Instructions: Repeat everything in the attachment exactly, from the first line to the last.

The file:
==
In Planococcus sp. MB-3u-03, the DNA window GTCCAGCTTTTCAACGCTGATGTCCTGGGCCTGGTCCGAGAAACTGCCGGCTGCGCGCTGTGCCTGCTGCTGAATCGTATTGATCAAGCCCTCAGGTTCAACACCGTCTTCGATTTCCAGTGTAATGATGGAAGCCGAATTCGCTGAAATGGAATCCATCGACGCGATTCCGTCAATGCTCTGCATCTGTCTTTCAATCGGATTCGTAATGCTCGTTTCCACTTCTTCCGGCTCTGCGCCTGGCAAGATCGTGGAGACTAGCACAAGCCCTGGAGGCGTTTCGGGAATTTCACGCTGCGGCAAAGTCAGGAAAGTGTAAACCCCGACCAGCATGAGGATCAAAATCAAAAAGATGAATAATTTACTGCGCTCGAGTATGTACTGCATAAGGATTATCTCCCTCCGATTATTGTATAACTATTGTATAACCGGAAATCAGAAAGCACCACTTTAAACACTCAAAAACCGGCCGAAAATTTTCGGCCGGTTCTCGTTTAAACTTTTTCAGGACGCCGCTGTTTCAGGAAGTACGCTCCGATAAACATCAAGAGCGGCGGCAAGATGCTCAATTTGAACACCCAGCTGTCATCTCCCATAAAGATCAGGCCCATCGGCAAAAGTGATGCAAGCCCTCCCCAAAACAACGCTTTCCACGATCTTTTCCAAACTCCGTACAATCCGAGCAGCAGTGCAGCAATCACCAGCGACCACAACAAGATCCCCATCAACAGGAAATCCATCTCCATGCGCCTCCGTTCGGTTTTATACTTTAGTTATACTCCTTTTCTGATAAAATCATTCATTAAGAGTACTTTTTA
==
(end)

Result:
In Planococcus sp. MB-3u-03, the DNA window GTCCAGCTTTTCAACGCTGATGTCCTGGGCCTGGTCCGAGAAACTGCCGGCTGCGCGCTGTGCCTGCTGCTGAATCGTATTGATCAAGCCCTCAGGTTCAACACCGTCTTCGATTTCCAGTGTAATGATGGAAGCCGAATTCGCTGAAATGGAATCCATCGACGCGATTCCGTCAATGCTCTGCATCTGTCTTTCAATCGGATTCGTAATGCTCGTTTCCACTTCTTCCGGCTCTGCGCCTGGCAAGATCGTGGAGACTAGCACAAGCCCTGGAGGCGTTTCGGGAATTTCACGCTGCGGCAAAGTCAGGAAAGTGTAAACCCCGACCAGCATGAGGATCAAAATCAAAAAGATGAATAATTTACTGCGCTCGAGTATGTACTGCATAAGGATTATCTCCCTCCGATTATTGTATAACTATTGTATAACCGGAAATCAGAAAGCACCACTTTAAACACTCAAAAACCGGCCGAAAATTTTCGGCCGGTTCTCGTTTAAACTTTTTCAGGACGCCGCTGTTTCAGGAAGTACGCTCCGATAAACATCAAGAGCGGCGGCAAGATGCTCAATTTGAACACCCAGCTGTCATCTCCCATAAAGATCAGGCCCATCGGCAAAAGTGATGCAAGCCCTCCCCAAAACAACGCTTTCCACGATCTTTTCCAAACTCCGTACAATCCGAGCAGCAGTGCAGCAATCACCAGCGACCACAACAAGATCCCCATCAACAGGAAATCCATCTCCATGCGCCTCCGTTCGGTTTTATACTTTAGTTATACTCCTTTTCTGATAAAATCATTCATTAAGAGTACTTTTTA